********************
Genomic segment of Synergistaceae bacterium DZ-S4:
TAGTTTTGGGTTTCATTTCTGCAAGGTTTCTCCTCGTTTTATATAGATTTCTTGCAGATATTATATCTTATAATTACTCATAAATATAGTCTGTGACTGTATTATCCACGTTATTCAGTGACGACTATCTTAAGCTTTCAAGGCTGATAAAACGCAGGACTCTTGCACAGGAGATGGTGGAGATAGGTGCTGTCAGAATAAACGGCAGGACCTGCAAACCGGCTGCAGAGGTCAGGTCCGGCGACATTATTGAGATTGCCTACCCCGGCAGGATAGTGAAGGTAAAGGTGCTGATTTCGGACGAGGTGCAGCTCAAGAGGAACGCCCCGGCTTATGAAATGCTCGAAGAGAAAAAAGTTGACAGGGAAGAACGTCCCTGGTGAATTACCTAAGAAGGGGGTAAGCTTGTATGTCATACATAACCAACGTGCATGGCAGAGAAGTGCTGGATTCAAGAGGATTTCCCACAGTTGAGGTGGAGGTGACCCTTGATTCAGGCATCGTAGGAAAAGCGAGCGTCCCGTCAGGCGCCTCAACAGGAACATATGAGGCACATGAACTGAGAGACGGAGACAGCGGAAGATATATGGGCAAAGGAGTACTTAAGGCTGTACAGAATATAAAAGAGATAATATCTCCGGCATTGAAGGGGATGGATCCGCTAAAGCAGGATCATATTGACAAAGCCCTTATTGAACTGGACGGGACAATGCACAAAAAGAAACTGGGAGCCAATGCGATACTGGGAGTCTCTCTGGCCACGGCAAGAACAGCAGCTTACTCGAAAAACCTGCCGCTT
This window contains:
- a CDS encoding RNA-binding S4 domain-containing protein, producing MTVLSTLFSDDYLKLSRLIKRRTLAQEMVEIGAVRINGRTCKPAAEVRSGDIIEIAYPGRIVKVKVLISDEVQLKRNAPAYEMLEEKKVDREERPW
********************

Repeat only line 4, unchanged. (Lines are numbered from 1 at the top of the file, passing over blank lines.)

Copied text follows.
- a CDS encoding RNA-binding S4 domain-containing protein, producing MTVLSTLFSDDYLKLSRLIKRRTLAQEMVEIGAVRINGRTCKPAAEVRSGDIIEIAYPGRIVKVKVLISDEVQLKRNAPAYEMLEEKKVDREERPW